Here's What You Need to Know About Polyurethane Coating Toxicity (And How to Minimize it)

Here's What You Need to Know About Polyurethane Coating Toxicity (And How to Minimize it)

Posted By: ECOS Published: 26/09/2018 Times Read: 122 Comments: 0

side effects of polyurethane fumes

 

Studies have shown that levels of several organics average two to five times higher indoors than outdoors, and when inhaled they can contribute to several health problems. This is often a result of the toxins and fumes emitted from the majority of traditionally manufactured paint for decks, walls, and even paint for the nursery. But it's not just paints: many types of wall and wood coatings emit fumes, such as polyurethane coating. Keep reading to learn more about polyurethane coating risks and how to reduce them.


What Does Polyurethane Coating Do?


Polyurethane coating is typically used as a finisher for wood floors to provide them with a glossy shine. It comes in two varieties -- oil based and water based. Water based polyurethane coating costs more than oil based, but it's also slightly less toxic. Though the effects of polyurethane coatings can be long lasting and provide visual improvements to the surface, it's also known to have toxic side effects.


Polyurethane Coating Risks


According to Sweden’s Dampness in Buildings and Health study, children with bedroom PGE concentrations in the top 25% (of the study participants) had a 100% higher likelihood of having asthma, a 150% higher likelihood of having eczema, and a 320% higher likelihood of having rhinitis. With this in mind, these toxins can come with unpleasant side effects like coughing, vomiting, shortness of breath, and headaches.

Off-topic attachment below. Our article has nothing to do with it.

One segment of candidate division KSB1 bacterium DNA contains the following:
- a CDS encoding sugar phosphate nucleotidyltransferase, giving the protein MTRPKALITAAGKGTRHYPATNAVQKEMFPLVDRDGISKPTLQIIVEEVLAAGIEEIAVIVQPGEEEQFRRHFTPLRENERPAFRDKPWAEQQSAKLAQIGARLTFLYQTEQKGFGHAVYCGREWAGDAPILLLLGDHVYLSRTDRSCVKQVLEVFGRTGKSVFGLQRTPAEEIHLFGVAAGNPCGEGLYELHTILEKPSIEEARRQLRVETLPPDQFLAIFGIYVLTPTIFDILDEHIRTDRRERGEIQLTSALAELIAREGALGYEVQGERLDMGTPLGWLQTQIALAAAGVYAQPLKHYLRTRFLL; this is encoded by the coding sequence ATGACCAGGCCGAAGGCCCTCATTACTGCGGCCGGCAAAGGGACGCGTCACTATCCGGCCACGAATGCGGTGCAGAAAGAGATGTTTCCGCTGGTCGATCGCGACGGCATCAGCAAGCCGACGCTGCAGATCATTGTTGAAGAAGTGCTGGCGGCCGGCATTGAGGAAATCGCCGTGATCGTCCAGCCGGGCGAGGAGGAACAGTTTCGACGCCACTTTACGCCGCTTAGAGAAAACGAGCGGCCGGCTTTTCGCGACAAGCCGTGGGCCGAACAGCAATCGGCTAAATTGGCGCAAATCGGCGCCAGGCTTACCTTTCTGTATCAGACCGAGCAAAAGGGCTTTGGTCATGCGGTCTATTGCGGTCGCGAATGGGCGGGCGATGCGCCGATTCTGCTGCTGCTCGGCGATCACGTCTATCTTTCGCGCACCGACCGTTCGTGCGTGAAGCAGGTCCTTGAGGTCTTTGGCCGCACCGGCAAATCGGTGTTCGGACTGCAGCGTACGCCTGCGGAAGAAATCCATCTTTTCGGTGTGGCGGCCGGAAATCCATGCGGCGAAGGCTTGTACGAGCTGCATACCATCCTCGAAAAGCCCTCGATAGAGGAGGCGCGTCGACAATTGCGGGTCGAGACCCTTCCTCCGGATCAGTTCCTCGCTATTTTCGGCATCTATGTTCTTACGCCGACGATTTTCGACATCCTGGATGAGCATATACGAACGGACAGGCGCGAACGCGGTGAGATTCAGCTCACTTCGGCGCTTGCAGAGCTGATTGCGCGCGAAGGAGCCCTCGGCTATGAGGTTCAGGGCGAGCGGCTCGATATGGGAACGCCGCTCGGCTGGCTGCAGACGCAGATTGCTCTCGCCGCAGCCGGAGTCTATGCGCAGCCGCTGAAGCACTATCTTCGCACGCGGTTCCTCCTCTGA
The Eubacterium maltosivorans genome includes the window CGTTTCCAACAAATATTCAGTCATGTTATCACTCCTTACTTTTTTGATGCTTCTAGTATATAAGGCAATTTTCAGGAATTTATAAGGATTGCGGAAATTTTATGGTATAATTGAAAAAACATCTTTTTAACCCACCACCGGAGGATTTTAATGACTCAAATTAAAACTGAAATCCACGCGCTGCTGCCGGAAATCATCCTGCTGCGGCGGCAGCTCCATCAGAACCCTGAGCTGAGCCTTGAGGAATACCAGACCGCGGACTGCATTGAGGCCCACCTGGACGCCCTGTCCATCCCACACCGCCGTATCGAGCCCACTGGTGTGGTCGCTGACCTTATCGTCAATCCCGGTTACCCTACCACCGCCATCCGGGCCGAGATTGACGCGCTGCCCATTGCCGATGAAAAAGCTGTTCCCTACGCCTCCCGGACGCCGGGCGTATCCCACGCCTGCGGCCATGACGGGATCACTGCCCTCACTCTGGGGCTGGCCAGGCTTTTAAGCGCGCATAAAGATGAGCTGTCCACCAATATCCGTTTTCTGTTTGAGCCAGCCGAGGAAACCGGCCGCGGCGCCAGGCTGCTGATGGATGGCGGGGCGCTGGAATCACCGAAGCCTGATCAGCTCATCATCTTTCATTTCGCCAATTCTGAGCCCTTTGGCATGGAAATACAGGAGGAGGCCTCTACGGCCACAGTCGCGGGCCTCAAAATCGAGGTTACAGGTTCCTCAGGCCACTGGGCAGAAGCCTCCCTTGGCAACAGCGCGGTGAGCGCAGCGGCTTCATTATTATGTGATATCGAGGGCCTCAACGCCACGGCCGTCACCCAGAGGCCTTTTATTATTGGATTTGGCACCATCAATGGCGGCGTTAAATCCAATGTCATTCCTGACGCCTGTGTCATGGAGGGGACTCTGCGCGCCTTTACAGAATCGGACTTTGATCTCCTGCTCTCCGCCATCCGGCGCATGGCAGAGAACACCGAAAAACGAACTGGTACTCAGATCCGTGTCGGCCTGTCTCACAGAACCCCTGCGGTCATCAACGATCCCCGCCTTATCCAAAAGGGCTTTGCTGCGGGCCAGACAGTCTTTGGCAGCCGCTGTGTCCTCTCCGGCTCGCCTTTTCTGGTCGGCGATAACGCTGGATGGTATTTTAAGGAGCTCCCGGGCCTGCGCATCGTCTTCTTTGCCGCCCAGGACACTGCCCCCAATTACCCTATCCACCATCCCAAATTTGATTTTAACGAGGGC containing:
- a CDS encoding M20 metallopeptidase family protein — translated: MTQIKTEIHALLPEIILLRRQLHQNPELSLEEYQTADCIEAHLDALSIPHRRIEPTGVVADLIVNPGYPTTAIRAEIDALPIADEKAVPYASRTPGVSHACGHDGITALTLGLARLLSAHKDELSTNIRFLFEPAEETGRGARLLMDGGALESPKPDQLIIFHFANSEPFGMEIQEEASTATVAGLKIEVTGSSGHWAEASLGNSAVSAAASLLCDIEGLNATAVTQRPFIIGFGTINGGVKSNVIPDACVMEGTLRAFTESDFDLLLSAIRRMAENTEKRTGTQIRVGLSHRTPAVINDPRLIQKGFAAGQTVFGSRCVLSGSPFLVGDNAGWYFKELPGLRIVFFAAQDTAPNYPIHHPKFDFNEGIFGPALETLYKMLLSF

How to Stay Safe


Fortunately, there are plenty of low VOC paints and polyurethane coatings that are safe for use. If your flooring is more than one year old, many of the VOCs will have dissipated already. But if you're installing new flooring or painting your floor, go for an organic option and use VOC-free painting materials.


Ultimately, it's your choice to determine whether you want to use traditional paints and primers and deal with the side effects of polyurethane fumes, or keep your body safe and protect the environment with low toxin alternatives. But understanding the risks can help you make your final choice. For more information about the side effects of polyurethane fumes, contact Ecos Paints.

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